A "For Rent" sign is posted outside a small apartment complex in Carlsbad, California. Mike Blake/Reuters

A morning roundup of the day’s news.

The costs of unaffordable housing: Skyrocketing housing prices aren’t just a local problem for U.S. coastal cities, but a national economic crisis, as restrictive land-use regulations and accompanying NIMBYism smothering wage and GDP growth. From a New York Times op-ed:

More housing in a region like Silicon Valley or Boston would raise the income and standard of living of American workers across the nation. The cost for the country of too-stringent housing regulations in high-wage, high-productivity cities in forgone gross domestic product is $1.4 trillion. That is the equivalent of losing New York State’s gross domestic product.

Because of the prohibitive cost of housing caused by these regulations, innovative companies in Silicon Valley and Boston do not grow as much as they could, and new businesses do not get created. This means slower economic growth, fewer jobs and lower wages across the nation.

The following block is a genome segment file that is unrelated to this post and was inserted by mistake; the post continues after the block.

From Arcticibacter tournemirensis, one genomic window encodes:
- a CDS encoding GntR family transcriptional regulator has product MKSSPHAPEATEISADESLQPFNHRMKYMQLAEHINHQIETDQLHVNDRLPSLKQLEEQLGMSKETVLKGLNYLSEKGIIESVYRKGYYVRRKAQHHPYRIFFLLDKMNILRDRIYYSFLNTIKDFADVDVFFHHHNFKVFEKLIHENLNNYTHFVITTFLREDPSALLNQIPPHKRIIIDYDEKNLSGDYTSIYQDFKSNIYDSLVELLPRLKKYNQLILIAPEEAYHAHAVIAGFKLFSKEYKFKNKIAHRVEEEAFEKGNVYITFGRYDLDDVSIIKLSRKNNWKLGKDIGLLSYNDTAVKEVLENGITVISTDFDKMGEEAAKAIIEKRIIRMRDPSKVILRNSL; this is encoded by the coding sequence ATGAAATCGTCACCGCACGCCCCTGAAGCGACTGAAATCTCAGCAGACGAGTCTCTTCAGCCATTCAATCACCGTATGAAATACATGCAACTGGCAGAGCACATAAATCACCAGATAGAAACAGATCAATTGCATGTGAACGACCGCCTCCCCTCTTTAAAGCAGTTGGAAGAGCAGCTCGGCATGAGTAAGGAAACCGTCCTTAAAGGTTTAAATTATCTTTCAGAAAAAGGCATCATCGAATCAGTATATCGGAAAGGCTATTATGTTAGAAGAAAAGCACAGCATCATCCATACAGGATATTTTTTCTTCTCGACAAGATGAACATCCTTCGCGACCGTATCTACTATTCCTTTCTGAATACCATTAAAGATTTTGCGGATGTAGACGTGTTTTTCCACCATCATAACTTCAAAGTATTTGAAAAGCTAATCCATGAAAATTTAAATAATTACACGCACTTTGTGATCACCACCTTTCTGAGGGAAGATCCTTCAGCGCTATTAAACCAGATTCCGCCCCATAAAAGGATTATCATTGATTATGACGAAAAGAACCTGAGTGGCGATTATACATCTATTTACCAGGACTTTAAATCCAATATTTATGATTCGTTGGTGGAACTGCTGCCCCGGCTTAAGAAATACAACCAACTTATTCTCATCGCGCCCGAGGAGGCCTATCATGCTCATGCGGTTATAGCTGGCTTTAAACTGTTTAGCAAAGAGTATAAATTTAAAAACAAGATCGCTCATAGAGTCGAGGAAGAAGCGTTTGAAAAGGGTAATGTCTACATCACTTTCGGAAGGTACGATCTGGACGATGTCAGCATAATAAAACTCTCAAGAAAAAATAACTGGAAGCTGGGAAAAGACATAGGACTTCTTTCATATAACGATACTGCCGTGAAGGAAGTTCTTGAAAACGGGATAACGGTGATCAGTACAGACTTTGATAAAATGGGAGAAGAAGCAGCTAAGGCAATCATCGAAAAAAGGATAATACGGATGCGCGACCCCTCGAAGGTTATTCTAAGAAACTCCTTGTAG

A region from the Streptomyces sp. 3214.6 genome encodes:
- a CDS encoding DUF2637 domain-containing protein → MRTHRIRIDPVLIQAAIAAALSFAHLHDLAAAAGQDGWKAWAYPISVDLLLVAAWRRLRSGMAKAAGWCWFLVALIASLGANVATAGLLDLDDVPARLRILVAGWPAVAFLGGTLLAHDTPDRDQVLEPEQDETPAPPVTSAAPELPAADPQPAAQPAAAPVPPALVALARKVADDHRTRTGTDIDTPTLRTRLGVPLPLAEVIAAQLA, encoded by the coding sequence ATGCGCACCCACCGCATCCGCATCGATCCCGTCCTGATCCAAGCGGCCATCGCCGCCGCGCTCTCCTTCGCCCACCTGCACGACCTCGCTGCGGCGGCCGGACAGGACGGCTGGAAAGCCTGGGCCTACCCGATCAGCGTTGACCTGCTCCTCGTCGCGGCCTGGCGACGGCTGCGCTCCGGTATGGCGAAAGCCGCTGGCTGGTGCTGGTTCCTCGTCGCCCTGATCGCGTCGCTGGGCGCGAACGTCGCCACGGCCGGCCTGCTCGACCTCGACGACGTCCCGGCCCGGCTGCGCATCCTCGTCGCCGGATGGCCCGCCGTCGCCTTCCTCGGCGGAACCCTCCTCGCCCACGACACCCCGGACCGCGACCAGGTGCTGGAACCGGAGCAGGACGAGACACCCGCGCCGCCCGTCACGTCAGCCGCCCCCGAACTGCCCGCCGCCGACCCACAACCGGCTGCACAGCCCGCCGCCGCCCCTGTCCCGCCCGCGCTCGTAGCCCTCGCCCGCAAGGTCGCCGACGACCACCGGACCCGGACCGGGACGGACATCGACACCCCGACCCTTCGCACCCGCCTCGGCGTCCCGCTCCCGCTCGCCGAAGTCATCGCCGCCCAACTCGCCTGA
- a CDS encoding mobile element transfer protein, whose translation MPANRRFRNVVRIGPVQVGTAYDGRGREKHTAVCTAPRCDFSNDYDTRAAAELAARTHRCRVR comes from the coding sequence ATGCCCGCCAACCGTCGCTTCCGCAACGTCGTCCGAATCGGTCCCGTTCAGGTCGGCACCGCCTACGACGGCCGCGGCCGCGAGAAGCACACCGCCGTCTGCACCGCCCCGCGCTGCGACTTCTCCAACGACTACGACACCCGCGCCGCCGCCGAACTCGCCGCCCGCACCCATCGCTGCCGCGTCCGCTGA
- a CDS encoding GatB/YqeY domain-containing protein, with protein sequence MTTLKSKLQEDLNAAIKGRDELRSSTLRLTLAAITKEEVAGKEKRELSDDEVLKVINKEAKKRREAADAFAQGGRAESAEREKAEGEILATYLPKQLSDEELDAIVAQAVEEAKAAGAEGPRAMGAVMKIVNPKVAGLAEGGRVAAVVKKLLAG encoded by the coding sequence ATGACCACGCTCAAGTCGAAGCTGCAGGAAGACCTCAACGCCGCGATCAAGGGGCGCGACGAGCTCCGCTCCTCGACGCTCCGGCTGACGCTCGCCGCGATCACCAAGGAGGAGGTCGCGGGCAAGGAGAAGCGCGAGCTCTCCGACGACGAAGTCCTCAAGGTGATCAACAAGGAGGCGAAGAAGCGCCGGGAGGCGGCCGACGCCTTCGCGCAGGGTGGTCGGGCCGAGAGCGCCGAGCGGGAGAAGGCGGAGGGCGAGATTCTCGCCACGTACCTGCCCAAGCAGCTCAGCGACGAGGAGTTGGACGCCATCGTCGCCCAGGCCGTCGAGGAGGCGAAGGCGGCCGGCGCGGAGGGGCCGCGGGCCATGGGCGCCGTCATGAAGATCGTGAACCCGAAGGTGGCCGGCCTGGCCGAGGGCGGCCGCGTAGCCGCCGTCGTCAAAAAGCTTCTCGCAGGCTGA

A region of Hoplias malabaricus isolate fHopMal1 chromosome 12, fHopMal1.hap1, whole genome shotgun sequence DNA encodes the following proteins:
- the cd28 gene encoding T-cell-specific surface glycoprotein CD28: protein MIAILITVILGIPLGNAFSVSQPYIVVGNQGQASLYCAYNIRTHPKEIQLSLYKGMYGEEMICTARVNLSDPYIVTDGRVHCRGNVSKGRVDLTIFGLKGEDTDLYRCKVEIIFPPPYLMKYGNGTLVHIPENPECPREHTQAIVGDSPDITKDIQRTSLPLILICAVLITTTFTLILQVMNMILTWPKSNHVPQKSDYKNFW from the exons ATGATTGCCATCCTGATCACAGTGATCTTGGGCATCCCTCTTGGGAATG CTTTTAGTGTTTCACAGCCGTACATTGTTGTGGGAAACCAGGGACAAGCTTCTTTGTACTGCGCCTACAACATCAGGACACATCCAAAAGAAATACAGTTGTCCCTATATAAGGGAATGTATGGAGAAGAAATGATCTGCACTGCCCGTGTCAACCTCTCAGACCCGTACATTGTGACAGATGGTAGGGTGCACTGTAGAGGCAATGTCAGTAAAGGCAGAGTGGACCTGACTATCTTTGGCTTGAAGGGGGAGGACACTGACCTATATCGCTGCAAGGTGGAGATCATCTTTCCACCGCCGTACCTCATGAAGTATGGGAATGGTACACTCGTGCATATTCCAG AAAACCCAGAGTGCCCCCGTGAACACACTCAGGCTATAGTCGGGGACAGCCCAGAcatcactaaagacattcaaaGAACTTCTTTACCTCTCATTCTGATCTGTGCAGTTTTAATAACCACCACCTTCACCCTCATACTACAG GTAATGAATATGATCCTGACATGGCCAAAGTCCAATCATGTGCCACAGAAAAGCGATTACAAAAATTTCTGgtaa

High alert: With Hurricane Harvey’s devastation still top of mind, Miami is now in emergency mode for Irma—closing schools, setting up shelters, and starting evacuations for the Category 5 storm that may hit this weekend. (CNN)

In praise of the auto boulevard: A writer for Next City applauds the recent pedestrian-friendly improvements to Philadelphia’s go-to events space—the Benjamin Franklin Parkway—while still revering its historic function as a grand driving boulevard.

Bike-share mayhem: Shared bikes have become ubiquitous throughout urban China, but the city of Wuhan is now banning them due to the unregulated “chaos” of thousands of bikes dumped or discarded in crowded public spaces. (Business Insider)

Stats of the day: A typical “Dreamer” lives in Los Angeles and came to the U.S. from Mexico at age 6, according to the statistics on DACA. (New York Times)

The urban lens:

Philippine National Railways, Tutuban Station Nikon FM3A Fujifilm Acros 100

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